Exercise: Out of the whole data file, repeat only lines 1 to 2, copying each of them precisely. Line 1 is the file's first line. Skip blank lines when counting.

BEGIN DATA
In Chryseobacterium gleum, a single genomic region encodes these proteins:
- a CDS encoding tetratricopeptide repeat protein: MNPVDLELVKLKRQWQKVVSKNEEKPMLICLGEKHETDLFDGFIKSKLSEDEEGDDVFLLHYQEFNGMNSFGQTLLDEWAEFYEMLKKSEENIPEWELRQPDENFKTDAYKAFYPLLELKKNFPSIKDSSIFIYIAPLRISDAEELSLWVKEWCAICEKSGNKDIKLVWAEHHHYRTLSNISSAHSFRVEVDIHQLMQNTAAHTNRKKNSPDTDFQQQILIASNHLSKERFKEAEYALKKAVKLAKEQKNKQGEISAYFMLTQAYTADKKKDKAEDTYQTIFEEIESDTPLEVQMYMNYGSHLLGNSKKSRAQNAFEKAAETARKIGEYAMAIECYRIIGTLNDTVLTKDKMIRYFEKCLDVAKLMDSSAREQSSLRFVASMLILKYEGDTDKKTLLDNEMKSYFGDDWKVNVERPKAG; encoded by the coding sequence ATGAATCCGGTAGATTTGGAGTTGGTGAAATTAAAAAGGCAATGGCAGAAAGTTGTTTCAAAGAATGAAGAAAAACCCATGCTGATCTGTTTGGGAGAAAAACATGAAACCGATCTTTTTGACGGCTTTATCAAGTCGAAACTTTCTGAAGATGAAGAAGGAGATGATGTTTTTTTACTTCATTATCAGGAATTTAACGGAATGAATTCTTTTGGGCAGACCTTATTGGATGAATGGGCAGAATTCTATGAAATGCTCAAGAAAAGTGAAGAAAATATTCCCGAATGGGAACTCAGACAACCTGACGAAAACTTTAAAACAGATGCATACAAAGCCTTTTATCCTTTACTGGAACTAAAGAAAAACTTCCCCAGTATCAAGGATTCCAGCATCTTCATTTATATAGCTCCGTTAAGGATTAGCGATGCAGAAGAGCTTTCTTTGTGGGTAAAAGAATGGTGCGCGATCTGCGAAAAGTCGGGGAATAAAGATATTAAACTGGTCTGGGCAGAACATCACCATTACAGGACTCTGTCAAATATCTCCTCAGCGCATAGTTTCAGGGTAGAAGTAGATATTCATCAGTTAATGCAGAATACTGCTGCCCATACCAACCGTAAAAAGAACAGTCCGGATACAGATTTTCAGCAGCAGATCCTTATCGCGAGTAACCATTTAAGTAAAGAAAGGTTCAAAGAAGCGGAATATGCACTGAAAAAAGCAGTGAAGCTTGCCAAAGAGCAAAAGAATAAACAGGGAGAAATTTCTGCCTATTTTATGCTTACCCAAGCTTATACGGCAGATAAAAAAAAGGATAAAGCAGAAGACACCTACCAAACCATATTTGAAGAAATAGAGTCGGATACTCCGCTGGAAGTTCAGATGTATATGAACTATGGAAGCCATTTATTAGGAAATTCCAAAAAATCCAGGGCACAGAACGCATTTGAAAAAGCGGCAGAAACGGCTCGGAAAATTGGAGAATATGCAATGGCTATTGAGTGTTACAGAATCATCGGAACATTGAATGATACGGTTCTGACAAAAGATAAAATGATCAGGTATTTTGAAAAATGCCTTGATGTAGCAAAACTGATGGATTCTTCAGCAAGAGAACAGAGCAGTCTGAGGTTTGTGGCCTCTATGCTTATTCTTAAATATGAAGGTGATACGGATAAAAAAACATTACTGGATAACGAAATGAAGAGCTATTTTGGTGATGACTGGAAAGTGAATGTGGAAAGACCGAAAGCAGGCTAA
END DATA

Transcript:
In Chryseobacterium gleum, a single genomic region encodes these proteins:
- a CDS encoding tetratricopeptide repeat protein: MNPVDLELVKLKRQWQKVVSKNEEKPMLICLGEKHETDLFDGFIKSKLSEDEEGDDVFLLHYQEFNGMNSFGQTLLDEWAEFYEMLKKSEENIPEWELRQPDENFKTDAYKAFYPLLELKKNFPSIKDSSIFIYIAPLRISDAEELSLWVKEWCAICEKSGNKDIKLVWAEHHHYRTLSNISSAHSFRVEVDIHQLMQNTAAHTNRKKNSPDTDFQQQILIASNHLSKERFKEAEYALKKAVKLAKEQKNKQGEISAYFMLTQAYTADKKKDKAEDTYQTIFEEIESDTPLEVQMYMNYGSHLLGNSKKSRAQNAFEKAAETARKIGEYAMAIECYRIIGTLNDTVLTKDKMIRYFEKCLDVAKLMDSSAREQSSLRFVASMLILKYEGDTDKKTLLDNEMKSYFGDDWKVNVERPKAG; encoded by the coding sequence ATGAATCCGGTAGATTTGGAGTTGGTGAAATTAAAAAGGCAATGGCAGAAAGTTGTTTCAAAGAATGAAGAAAAACCCATGCTGATCTGTTTGGGAGAAAAACATGAAACCGATCTTTTTGACGGCTTTATCAAGTCGAAACTTTCTGAAGATGAAGAAGGAGATGATGTTTTTTTACTTCATTATCAGGAATTTAACGGAATGAATTCTTTTGGGCAGACCTTATTGGATGAATGGGCAGAATTCTATGAAATGCTCAAGAAAAGTGAAGAAAATATTCCCGAATGGGAACTCAGACAACCTGACGAAAACTTTAAAACAGATGCATACAAAGCCTTTTATCCTTTACTGGAACTAAAGAAAAACTTCCCCAGTATCAAGGATTCCAGCATCTTCATTTATATAGCTCCGTTAAGGATTAGCGATGCAGAAGAGCTTTCTTTGTGGGTAAAAGAATGGTGCGCGATCTGCGAAAAGTCGGGGAATAAAGATATTAAACTGGTCTGGGCAGAACATCACCATTACAGGACTCTGTCAAATATCTCCTCAGCGCATAGTTTCAGGGTAGAAGTAGATATTCATCAGTTAATGCAGAATACTGCTGCCCATACCAACCGTAAAAAGAACAGTCCGGATACAGATTTTCAGCAGCAGATCCTTATCGCGAGTAACCATTTAAGTAAAGAAAGGTTCAAAGAAGCGGAATATGCACTGAAAAAAGCAGTGAAGCTTGCCAAAGAGCAAAAGAATAAACAGGGAGAAATTTCTGCCTATTTTATGCTTACCCAAGCTTATACGGCAGATAAAAAAAAGGATAAAGCAGAAGACACCTACCAAACCATATTTGAAGAAATAGAGTCGGATACTCCGCTGGAAGTTCAGATGTATATGAACTATGGAAGCCATTTATTAGGAAATTCCAAAAAATCCAGGGCACAGAACGCATTTGAAAAAGCGGCAGAAACGGCTCGGAAAATTGGAGAATATGCAATGGCTATTGAGTGTTACAGAATCATCGGAACATTGAATGATACGGTTCTGACAAAAGATAAAATGATCAGGTATTTTGAAAAATGCCTTGATGTAGCAAAACTGATGGATTCTTCAGCAAGAGAACAGAGCAGTCTGAGGTTTGTGGCCTCTATGCTTATTCTTAAATATGAAGGTGATACGGATAAAAAAACATTACTGGATAACGAAATGAAGAGCTATTTTGGTGATGACTGGAAAGTGAATGTGGAAAGACCGAAAGCAGGCTAA